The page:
Whole fish is cooked with the rice
Double-lid donabe rice cooker, "Kamado-san" (3 rice-cup size)
- 1 (about 1 pound/ 450 g) whole sea bream (also called “tai snapper”), cleaned
- 1 1/2 teaspoons salt
- 1/2 tablespoon olive oil
- 2 rice-cups (360 ml) short grain rice, rinsed and drained
- 1 1/4 cups (300 ml) dashi stock
- 2 tablespoons sake
- 1 tablespoon light-color soy sauce ("usukuchi shoyu")
- 1/4 teaspoon salt
- some mitsuba herb, chopped
- a knob ginger, sliced into needle-thin
- some sansho pepper powder
- Season all sides including the cavity of the fish with 1 1/2 teaspoons salt. Set aside for 20-30 minutes.
- Pat-dry the fish with paper towel. Make 3 slight incisions on each side of the fish crosswise with a knife.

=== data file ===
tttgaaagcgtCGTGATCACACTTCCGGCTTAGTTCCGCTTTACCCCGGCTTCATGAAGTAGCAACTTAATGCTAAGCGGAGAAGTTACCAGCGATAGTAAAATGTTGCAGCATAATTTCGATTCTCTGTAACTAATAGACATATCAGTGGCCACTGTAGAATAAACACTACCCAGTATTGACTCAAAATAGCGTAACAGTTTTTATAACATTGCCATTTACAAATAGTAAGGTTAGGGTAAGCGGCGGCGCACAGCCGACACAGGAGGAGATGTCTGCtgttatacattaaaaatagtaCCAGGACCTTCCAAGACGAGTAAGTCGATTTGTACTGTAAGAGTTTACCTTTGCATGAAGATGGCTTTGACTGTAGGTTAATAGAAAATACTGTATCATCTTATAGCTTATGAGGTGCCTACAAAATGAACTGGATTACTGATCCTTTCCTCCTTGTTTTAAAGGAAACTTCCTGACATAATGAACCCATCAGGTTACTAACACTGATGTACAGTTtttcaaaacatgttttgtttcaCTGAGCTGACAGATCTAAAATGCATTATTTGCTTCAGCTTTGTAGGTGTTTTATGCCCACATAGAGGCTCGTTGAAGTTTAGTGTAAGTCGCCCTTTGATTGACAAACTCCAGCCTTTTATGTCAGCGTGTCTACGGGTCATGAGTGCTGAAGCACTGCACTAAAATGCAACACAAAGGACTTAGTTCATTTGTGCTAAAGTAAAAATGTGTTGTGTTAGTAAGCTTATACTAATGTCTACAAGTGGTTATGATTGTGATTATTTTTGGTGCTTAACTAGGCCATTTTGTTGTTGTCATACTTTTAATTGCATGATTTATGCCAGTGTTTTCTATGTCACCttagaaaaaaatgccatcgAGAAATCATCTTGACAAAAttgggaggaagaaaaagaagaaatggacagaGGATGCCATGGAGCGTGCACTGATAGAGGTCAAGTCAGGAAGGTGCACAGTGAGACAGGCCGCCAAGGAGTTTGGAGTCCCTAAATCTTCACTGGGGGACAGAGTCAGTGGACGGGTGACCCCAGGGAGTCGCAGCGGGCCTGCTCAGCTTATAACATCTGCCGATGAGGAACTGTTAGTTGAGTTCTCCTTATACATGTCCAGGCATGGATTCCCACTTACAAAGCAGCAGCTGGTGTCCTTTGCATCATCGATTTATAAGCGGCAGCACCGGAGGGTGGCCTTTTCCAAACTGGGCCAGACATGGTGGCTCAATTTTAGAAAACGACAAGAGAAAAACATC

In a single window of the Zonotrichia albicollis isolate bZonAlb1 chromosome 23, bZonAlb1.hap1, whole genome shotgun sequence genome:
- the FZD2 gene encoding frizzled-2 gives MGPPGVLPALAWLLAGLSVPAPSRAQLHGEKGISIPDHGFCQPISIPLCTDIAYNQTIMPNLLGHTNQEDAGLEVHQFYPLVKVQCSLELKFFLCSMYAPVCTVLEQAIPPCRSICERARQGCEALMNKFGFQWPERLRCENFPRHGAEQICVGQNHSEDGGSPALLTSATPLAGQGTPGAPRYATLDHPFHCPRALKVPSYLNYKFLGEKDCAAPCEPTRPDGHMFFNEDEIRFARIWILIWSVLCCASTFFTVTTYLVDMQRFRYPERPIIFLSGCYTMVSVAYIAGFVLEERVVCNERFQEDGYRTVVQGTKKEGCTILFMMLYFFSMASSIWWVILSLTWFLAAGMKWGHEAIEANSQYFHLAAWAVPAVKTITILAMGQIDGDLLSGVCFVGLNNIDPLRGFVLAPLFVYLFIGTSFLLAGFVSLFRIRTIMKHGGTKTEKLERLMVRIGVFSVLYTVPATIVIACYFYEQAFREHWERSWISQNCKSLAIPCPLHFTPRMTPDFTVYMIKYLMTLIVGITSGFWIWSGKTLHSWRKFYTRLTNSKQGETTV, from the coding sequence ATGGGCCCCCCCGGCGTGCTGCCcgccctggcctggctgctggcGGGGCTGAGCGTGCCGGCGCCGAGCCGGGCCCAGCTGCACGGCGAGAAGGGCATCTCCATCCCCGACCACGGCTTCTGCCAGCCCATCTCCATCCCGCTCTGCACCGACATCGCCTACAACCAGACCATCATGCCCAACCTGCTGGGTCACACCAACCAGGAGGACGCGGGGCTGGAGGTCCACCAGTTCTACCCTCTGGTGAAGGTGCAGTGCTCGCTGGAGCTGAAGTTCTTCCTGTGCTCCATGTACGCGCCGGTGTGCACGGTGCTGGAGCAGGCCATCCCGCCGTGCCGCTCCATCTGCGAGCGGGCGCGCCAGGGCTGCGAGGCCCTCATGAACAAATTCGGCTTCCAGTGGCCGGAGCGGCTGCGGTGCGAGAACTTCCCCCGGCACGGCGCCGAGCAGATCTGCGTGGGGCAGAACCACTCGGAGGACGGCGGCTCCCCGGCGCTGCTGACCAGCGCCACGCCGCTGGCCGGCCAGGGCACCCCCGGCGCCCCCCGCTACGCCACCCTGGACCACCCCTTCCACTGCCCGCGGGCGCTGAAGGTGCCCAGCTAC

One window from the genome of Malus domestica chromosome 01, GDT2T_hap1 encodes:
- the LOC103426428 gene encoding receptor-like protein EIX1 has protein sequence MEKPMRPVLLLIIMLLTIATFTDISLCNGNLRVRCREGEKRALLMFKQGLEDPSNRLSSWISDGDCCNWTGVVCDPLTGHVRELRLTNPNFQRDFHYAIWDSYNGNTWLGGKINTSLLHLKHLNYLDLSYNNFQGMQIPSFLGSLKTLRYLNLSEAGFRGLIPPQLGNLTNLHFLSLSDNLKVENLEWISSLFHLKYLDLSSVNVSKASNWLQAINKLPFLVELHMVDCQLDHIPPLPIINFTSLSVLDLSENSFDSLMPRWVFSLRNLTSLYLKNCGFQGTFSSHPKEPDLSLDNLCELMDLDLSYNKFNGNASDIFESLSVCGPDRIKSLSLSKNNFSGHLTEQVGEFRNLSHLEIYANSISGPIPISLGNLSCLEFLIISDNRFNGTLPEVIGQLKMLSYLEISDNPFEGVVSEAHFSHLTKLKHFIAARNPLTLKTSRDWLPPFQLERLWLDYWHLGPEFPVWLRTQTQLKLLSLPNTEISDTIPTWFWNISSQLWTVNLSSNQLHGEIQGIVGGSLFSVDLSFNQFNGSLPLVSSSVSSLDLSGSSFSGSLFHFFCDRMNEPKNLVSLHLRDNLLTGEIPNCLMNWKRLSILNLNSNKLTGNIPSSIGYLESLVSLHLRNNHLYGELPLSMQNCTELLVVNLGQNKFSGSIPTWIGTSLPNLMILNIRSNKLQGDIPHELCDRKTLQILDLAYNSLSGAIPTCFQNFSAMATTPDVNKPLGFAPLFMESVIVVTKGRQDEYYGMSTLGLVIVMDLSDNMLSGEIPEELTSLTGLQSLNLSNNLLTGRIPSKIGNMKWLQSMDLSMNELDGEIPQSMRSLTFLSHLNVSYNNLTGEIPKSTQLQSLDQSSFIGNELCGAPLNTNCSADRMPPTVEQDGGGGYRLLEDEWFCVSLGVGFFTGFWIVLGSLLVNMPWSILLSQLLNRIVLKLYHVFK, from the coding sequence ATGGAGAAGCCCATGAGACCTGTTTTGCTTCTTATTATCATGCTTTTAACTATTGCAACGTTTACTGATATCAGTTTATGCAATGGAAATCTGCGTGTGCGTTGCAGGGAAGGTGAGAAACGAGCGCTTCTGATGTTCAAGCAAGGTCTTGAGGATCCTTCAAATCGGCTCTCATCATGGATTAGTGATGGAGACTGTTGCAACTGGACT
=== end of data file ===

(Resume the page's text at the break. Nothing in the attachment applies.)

- Drizzle the olive oil and rub on both sides of the fish. Wrap the tail with a piece of aluminum foil. Broil both sides until the skin is lightly browned (about 2 minutes each side). Remove foil from the tail.
- Meanwhile, in "Kamado-san", combine the rice, dashi stock, sake, soy sauce, and salt. Let the rice soak in liquid for 20 minutes.
- Pat-dry the fish to remove excess oil and carefully lay it over the rice. If the fish doesn’t fit, bend the tail upward.
- Cover "Kamado-san" with both lids and cook over medium-high heat for 13-15 minutes or until 2-3 minutes after the steam starts puffing from the top lid.
- Turn off the heat and let it stand for 20 minutes.
- Carefully remove the fish and transfer to a plate. Remove the head and bones from the fish and discard. (But you can eat the collagen-rich eye balls, like me!)
- Transfer the fish back to "Kamado-san" and gently fluff with the rice with a rice paddle. Garnish with some ginger and mitsuba. Serve into individual bowls and sprinkle some sansho pepper (if you like) to enjoy.
About the measurements used in our recipes
For rice measurement, traditional Japanese rice measurement is used.
- 1 rice-cup = 3/4 US cup = 180 ml
Other conversions (US to metric measures)
1 cup = 240 ml1
inch (1") = 2.5 cm
1 ounce (1 oz) = 30 ml